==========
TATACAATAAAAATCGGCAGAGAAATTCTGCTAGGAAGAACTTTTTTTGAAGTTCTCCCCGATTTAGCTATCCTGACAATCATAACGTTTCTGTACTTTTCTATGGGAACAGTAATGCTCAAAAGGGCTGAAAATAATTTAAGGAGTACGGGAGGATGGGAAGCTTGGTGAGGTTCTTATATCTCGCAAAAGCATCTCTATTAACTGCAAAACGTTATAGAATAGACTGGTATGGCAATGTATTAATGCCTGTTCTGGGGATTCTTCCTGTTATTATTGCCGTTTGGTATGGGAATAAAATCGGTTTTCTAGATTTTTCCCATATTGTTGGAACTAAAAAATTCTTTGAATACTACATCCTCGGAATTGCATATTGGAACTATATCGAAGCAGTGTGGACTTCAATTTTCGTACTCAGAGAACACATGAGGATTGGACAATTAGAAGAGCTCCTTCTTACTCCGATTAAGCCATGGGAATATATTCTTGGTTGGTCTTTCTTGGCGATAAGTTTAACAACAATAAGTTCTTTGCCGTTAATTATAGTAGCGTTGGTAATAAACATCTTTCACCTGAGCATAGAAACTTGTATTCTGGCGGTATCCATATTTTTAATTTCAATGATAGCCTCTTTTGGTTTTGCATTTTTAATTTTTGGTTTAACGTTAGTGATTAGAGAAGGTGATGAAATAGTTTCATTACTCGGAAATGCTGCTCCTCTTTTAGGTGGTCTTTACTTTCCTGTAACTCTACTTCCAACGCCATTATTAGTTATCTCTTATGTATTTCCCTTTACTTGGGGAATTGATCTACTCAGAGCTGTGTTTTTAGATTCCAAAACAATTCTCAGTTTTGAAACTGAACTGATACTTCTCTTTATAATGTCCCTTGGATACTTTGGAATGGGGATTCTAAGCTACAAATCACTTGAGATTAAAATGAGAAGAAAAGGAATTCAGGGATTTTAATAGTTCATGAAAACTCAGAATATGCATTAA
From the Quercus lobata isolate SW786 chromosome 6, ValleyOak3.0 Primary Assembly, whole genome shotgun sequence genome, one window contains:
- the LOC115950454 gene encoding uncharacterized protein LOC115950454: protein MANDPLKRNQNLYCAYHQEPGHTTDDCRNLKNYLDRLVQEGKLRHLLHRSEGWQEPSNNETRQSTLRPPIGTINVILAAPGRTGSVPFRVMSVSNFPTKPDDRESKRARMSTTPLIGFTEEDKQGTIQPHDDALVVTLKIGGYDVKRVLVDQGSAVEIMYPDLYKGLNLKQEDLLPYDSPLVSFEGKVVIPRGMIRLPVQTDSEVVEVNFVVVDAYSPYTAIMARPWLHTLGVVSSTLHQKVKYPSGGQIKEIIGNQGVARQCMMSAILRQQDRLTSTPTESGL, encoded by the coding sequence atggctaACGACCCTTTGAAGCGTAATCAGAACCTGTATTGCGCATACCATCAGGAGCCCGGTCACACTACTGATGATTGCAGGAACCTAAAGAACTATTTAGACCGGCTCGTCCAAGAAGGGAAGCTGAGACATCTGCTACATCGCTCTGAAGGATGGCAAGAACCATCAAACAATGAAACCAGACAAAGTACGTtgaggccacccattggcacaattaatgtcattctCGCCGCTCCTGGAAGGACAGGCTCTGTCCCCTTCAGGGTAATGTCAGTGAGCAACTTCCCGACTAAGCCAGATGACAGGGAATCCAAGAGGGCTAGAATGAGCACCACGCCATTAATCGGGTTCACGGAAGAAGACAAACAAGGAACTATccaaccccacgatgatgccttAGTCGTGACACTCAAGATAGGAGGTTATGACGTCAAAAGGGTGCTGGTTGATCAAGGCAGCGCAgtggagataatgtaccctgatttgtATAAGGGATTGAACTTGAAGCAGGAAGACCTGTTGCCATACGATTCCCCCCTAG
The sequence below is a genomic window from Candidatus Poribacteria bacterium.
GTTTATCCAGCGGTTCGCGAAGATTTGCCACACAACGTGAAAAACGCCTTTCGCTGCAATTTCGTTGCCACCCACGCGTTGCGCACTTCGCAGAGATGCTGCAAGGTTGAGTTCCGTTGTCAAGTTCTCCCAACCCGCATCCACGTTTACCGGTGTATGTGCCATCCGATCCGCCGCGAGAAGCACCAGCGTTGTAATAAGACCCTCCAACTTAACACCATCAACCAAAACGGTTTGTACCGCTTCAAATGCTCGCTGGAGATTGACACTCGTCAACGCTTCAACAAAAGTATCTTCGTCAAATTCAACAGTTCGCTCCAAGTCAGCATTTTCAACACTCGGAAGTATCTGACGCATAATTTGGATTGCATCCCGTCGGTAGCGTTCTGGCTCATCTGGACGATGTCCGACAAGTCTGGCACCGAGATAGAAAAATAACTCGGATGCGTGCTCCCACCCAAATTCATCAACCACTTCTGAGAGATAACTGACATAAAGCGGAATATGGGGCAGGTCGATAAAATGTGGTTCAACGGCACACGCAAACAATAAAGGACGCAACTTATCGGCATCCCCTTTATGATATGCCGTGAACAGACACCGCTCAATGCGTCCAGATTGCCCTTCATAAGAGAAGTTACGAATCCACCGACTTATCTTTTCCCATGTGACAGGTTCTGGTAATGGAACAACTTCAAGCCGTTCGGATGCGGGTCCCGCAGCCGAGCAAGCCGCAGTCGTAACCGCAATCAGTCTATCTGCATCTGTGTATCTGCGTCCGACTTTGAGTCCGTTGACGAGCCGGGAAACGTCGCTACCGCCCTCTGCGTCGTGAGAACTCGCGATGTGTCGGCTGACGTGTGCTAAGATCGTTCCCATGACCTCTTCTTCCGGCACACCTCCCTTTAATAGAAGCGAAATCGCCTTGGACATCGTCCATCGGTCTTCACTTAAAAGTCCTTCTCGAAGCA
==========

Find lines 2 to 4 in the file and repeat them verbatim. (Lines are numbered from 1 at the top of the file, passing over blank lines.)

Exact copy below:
From the Quercus lobata isolate SW786 chromosome 6, ValleyOak3.0 Primary Assembly, whole genome shotgun sequence genome, one window contains:
- the LOC115950454 gene encoding uncharacterized protein LOC115950454: protein MANDPLKRNQNLYCAYHQEPGHTTDDCRNLKNYLDRLVQEGKLRHLLHRSEGWQEPSNNETRQSTLRPPIGTINVILAAPGRTGSVPFRVMSVSNFPTKPDDRESKRARMSTTPLIGFTEEDKQGTIQPHDDALVVTLKIGGYDVKRVLVDQGSAVEIMYPDLYKGLNLKQEDLLPYDSPLVSFEGKVVIPRGMIRLPVQTDSEVVEVNFVVVDAYSPYTAIMARPWLHTLGVVSSTLHQKVKYPSGGQIKEIIGNQGVARQCMMSAILRQQDRLTSTPTESGL, encoded by the coding sequence atggctaACGACCCTTTGAAGCGTAATCAGAACCTGTATTGCGCATACCATCAGGAGCCCGGTCACACTACTGATGATTGCAGGAACCTAAAGAACTATTTAGACCGGCTCGTCCAAGAAGGGAAGCTGAGACATCTGCTACATCGCTCTGAAGGATGGCAAGAACCATCAAACAATGAAACCAGACAAAGTACGTtgaggccacccattggcacaattaatgtcattctCGCCGCTCCTGGAAGGACAGGCTCTGTCCCCTTCAGGGTAATGTCAGTGAGCAACTTCCCGACTAAGCCAGATGACAGGGAATCCAAGAGGGCTAGAATGAGCACCACGCCATTAATCGGGTTCACGGAAGAAGACAAACAAGGAACTATccaaccccacgatgatgccttAGTCGTGACACTCAAGATAGGAGGTTATGACGTCAAAAGGGTGCTGGTTGATCAAGGCAGCGCAgtggagataatgtaccctgatttgtATAAGGGATTGAACTTGAAGCAGGAAGACCTGTTGCCATACGATTCCCCCCTAG
The sequence below is a genomic window from Candidatus Poribacteria bacterium.